Rosemary is a perennial aromatic herb, valued for its hardy, rustic nature. Formerly known as Rosmarinus officinalethe name has been changed to Salvia rosmarinus due to its growth habits closely related to wise sex.
Native to wild coastal habitats in southern Europe, it is used for dry summers and mild, wet winters. However, as a popular culinary herb, it is grown almost everywhere in the world in full sun with light, well-drained soil.
If your rosemary is showing signs of stress, identify the cause on this list and apply the appropriate remedy to restore your plant’s health.
Related Reading: How to Propagate Rosemary
Overwatering rosemary literally chokes the roots. Watch out for leaf tips turning brown. Often it is thought that this is due to a lack of water, but in this case it is the opposite problem.
When you see the leaves turning brown, the first thing you usually do is water more. But this actually causes the roots to die, causing the root to rot. As too much water is administered, more and more leaves and branches turn brown and then black.
Stop watering the plants and let the soil dry out completely before watering again. Provide adequate drainage for plants in their current location. It may be necessary to move them and replace the soil to improve drainage.
For container-grown rosemary, make sure the soil dries out between waterings and water drains through the drainage holes in the bottom of the container.
You can test the ground by driving a wooden dowel into the ground. If it comes out dry, it’s time to water.
Waterlogged rosemary also causes the leaves to turn brown. But unlike excess water, plants become twigs and dry out.
The solution is to add water and soak the plant well. Cut off any brown dry spots and feed the roots with a liquid kelp fertilizer to help the plant recover.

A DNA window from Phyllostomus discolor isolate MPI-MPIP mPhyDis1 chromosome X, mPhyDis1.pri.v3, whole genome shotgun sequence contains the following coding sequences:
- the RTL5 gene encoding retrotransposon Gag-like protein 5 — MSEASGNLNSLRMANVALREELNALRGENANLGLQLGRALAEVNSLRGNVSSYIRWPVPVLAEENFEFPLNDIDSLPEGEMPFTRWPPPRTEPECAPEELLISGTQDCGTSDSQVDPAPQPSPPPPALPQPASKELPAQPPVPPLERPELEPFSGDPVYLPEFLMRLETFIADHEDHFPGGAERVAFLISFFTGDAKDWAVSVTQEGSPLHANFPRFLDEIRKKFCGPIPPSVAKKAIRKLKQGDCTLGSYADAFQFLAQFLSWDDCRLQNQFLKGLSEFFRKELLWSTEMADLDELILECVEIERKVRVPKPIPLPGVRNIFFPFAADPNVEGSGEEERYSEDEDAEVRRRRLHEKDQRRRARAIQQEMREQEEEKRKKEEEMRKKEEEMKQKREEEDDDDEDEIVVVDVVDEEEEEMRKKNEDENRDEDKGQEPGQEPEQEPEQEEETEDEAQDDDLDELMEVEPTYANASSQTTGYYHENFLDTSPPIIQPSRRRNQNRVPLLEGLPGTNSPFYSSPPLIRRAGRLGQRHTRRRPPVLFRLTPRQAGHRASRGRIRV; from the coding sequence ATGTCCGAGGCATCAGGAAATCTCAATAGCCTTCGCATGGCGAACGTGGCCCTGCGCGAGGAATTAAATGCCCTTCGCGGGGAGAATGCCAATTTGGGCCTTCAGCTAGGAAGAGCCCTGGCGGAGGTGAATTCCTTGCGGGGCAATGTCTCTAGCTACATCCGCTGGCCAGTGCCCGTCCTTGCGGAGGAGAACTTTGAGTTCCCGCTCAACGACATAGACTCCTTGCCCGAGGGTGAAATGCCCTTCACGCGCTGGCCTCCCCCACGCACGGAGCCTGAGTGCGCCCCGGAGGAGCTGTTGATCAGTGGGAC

Do this weekly for two weeks and you should see new growth appear.
3. Bad background
Heavy clay soil is not good for rosemary and causes problems with waterlogging and root rot. It also compacts easily, preventing oxygen from reaching the roots.
In these cases, add plenty of organic matter or coarse sand to the soil before planting to improve drainage. If the plants are already in heavy clay soil, they should be dug up and moved or planted in pots or raised beds where the soil can be easily amended by adding things like perlite to the potting mix.
Rosemary prefers the fairly poor, calcareous or stony and sandy soils of its natural habitat, but it tolerates most soils except heavy clays.
4. Incorrect pH
Rosemary prefers slightly acidic to neutral soils with a pH between 6.0 and 7.0. Most garden soils have a similar pH. If the pH is too acidic, the rosemary will react by turning yellow and dying.
Acidic soil prevents the roots from absorbing nutrients, which stresses the plant and turns it yellow. An inexpensive soil test probe determines soil pH so you can make appropriate adjustments.
5. Insufficient light
Rosemary needs to be planted in full sun for it to grow well. The shade prevents the soil from drying out sufficiently, highlighting the problems associated with overwatering.
If the foliage begins to turn yellow, it could also mean that the plant is getting too much shade and needs to be moved.
Rosemary needs at least 6 hours of sun per day, but up to 8 hours per day. Less will have an effect on the health of the plant.
6. Incorrect temperatures